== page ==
Not long ago I finished a project for a school assignment. After the assignment was done I left the office of this particular teacher. Just before I wanted to exit through the door I turned around and asked if he preferred the door open or close. The question I asked was "Door open or door closed?". This particular teacher always tries to be funny in a dickish way. He answered "Yes". After some research I found out that apparently the answer yes to an or question is valid, because "or" in a question is like the programmable "or". How would I ask exclusively "or" questions, programmable xor, so to speak.

TLDR: How to ask "Xor" questions in english, A Xor B.

  • 1
    "Shall I leave the door open, or shall I close it?" — What you do then is ask two questions, to which yes or no would be an invalid answer. Outside questions, you can often use either x or y. – Cerberus_Reinstate_Monica Apr 20 '14 at 2:54
  • This question appears to be off-topic because it is about logic, not language. – FumbleFingers Apr 20 '14 at 16:28

Door open or door closed? is not an XOR in the true sense of it as you are only asking for one input (Yes or No) but XOR requires two inputs.

You are asking two questions already, but still only getting a single response. If you simply negate the response and use it as the second input you are still only working with an OR. Yes and No, No and Yes, this doesn't give enough variation to complete the truth table for OR but because the OR outcome of any pair where one complement is true is true, you don't need to complete the true/true=true. This is not the case for XOR

It can be a straight OR question because with a door any amount of openness is open, zero amount of openness is closed. Due to the exclusivity of door openness you can safely ask Door open? meaning do you want the door left open or not, there are only two sensible responses, Yes or No, although Don't care is a possibility (same as Up to you) but that really means you can ignore the result of the question and take no action.

The right way to ask in this case is just to ask

Do you want the door left open?

This doesn't work where there is no exclusivity built into your question, for example Shall I leave the book on the shelf or on the floor? cannot be shortened to Shall I leave the book on the shelf?

So that got me thinking, is it really possible to use XOR in English

Can it really be done as an XOR? ... maybe

This is the XOR truth table (bad format alert), Ix is the inputs, R is the result (binary)

I1=0 I2=0 R=0

I1=1 I2=0 R=1

I1=1 I2=1 R=0

I1=0 I2=1 R=1

Lets define the two inputs as 'Your teachers Reply' and 'the Current state of the door'

Lets define the result as Should you change the state of the door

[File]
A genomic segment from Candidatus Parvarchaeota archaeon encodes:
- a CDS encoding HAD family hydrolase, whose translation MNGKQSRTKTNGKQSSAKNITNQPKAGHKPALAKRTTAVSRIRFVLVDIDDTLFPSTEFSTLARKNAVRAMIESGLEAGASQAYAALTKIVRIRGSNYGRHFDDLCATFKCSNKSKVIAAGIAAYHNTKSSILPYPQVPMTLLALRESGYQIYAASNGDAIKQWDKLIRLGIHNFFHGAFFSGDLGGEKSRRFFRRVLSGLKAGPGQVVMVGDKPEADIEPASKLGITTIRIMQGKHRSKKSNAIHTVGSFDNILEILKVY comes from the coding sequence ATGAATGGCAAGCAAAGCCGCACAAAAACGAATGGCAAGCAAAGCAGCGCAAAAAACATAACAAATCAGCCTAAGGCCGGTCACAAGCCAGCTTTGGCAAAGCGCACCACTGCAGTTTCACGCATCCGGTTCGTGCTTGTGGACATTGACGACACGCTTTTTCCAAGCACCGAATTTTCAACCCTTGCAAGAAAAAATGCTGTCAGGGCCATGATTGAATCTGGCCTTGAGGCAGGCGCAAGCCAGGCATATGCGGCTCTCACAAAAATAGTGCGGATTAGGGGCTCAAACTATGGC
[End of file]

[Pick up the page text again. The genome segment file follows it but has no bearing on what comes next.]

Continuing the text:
You ask your teacher Door open or door closed? and he replies with either Yes or No.

Our truth table looks like (worse format alert)

Reply  Current State of the Door  = Should you change the state of the door

No(0)  Closed(0)                  = No(0) (leave the door closed)

Yes(1) Closed(0)                  = Yes(1) (open the door)

Yes(1) Open(1)                    = No(0) (leave the door open)

No(0)  Open(1)                    = Yes(1) (close the door)

While we've managed to somehow squeeze a simple English question into an XOR it's not really a proper case for XOR as we've had to 'invent' one of the inputs and I can't think of any English question or statement that would fall into a proper XOR scenario. The problem is always the two positive inputs that result in a negative.

Another possible XOR method

You ask your teacher Door open or door closed?. Ignoring all replies that include responses other than Yes or No we can make some assumptions.

If the reply is just No, that means Door open? No, Door closed? No

If the reply is Yes and No, that means Door open? Yes, Door closed? No

If the reply is just Yes that means Door open? Yes, Door closed? Yes

If the reply is No and Yes, that means Door open? No, Door closed? Yes

Fitting that into our truth table

Reply to Door open    Reply to Door closed     Result
No(0)                 No(0)                    (0) Close the door
Yes(1)                No(0)                    (1) Open the door
Yes(1)                Yes(1)                   (0) Close the door
No(0)                 Yes(1)                   (1)Open the door

Again we've had to make something of an assumption, that when the teacher replies with a single response he means that the single response applies to both questions. So it's not at all cut and dried.

After all that I'm beginning to think that the next time you ask your teacher what state he wants his door left in and he answers in a dickish manner, you should find someone in a position of higher authority and tell them he touched you in an inappropriate manner. (Joking)

This could be my next bounty question - find a question that elicits two answers and a result that fits in to the XOR truth table.

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